Jesus tells His apostles, “I AM sending you out again, and this time to do greater things than you did before. I AM giving you My order, to go in pairs to the villages and towns of Israel, to teach the people about the Kingdom of Heaven, to heal all who are sick or injured, to free those who are imprisoned by demon possession, to make the lepers clean. When you teach about the Kingdom of Heaven, you must show people that this very minute is the time to come to Me so that I may change their hearts. To wait is to gamble with the precious gift that God is giving – His free gift of life to all sinful people, whose just sentence should be death. No one knows when he will face death. It could be right now, or in 50 years. But if people are prepared to enter the Kingdom of Heaven at their death, their lives in this evil world will be much fuller, more joyful, more peaceful. This world is not the true home of any of God’s children, and they must see it for what it is in order to live their earthly lives in preparation for eternity in the Kingdom of Heaven. Now, when you see someone who is in need, give freely of whatever is in your power to give, and do not withhold healing simply because that person seems skeptical. In this way, you may win that person over. And do not worry that you will not have the power to do what I send you now to do. I tell you, I AM giving you this power so that what you ask in My Name will be done, if it is the will of My Father that it be done. But pray, always, in My Name, that you seek to do the will of My Father in everything.”
Matthew 10:5a, 7-8; Mark 6:7; Luke 9:1-2; John 14:13-14
As they travel, Jesus teaches both the villagers and His apostles. He tells His apostles, “People are like sheep. If they are left on their own, they tend to wander away from safety. They end up getting into trouble and getting hurt. But if they stay with the shepherd, He can take care of them and show them the right way to walk the road of life. That’s why I have so much love in My heart for all people, even those who hate Me. Because I know that they are like sheep who have no shepherd. They have wandered off the path, and Satan, the false shepherd, has deceived them into believing that the path of Life is really the path of Death, and vice versa. But if they will open the eyes of their hearts and listen to the truth, many can still be saved. I would like to ask you all to pray with Me for the people to turn to Me and be saved. And pray also for more people to proclaim My Good News. There are many people who are like grain ready for harvest – all they need is someone to tell them My Truth. But there are very few people to do this work. Please, pray to God, the Lord of the Harvest, to send us more people to work in His fields, harvesting people for the Kingdom of Heaven.”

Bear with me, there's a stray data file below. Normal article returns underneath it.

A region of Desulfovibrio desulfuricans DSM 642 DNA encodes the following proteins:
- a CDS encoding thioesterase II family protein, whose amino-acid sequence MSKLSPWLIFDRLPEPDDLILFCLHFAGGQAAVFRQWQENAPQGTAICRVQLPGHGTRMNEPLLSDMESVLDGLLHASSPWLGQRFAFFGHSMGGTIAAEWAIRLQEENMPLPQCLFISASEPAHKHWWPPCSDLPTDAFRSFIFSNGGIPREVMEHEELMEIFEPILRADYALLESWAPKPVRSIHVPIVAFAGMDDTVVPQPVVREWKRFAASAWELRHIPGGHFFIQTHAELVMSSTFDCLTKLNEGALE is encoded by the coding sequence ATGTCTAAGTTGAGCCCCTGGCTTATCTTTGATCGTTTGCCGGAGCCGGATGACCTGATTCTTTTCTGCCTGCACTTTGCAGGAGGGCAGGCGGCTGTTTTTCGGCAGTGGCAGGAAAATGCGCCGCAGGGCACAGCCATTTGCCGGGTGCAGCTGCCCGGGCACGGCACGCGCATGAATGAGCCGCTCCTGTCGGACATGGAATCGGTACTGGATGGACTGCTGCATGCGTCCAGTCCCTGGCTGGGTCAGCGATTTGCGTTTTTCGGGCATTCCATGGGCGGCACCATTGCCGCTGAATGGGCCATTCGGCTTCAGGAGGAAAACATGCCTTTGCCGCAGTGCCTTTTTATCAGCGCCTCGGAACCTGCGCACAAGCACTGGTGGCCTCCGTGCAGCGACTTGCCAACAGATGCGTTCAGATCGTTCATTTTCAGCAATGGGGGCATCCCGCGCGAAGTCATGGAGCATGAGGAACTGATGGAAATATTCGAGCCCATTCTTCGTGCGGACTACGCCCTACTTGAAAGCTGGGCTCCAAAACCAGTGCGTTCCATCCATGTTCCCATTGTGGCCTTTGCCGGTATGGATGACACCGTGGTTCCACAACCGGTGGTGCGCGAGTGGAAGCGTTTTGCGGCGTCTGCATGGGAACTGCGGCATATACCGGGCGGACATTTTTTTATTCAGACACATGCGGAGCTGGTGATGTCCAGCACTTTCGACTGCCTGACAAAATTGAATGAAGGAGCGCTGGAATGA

Jesus walks to the home of the elderly couple where He and His apostles spent the night. He gathers His few possessions and prepares for the journey ahead of Him. Soon, He hears a commotion outside. He opens the door and sees a small group of people who are obviously hurting. He has compassion on them, and goes out to help them. He takes His time, speaking with each person individually and healing bodies and hearts. As He finishes, He embraces each one and sees a sparkle of hope and belief their eyes. Then He looks up and sees a larger crowd coming toward them, with angry faces. His apostles are also hurrying their way, looking gravely concerned. They arrive first and quickly go into the house to prepare to leave. The crowd arrives and the man who has been chosen to speak for them says to Jesus, “You are no longer welcome here. You are blaspheming the Name of the Lord! Leave, now, and don’t return!” One of the men Jesus has just healed looks as if he wants to speak up in His defense, but seeing the angry faces surrounding them, he sadly lowers his eyes to the ground and remains silent. Jesus’ apostles look into the sorrowful eyes of their beloved Rabbi as He tells them, “I will honor your request, though it makes Me sad, because I know that the only place where a prophet does not command respect is in his own hometown.” But His words only serve to infuriate the crowd even more. They surround Him and His apostles and sweep them along with them to the top of the hill (The town of Nazareth is built on the top of that hill) intending to throw Him off of it. When they arrive at the “drop off” area, Jesus is gone. Somehow, He melted into the crowd and escaped as they stormed along. His apostles are waiting for Him on the other side of the hill, and they start their descent in silence. They travel to the surrounding towns then, healing many people in each town, and receiving a much more favorable welcome. Jesus is able to teach in each town’s synagogue, spreading the Good News of the Kingdom of Heaven. But Jesus is still troubled by the events in Nazareth.
Matthew 13:57-58, Mark 6:4-6, Luke 4:28-30, http://housewifeclass.com/wp-content/uploads/2013/02/20130223-110501.jpg, http://truthbook.com/images/site_images/US_Historical_Archive_From_the_east_Nazareth_525.jpg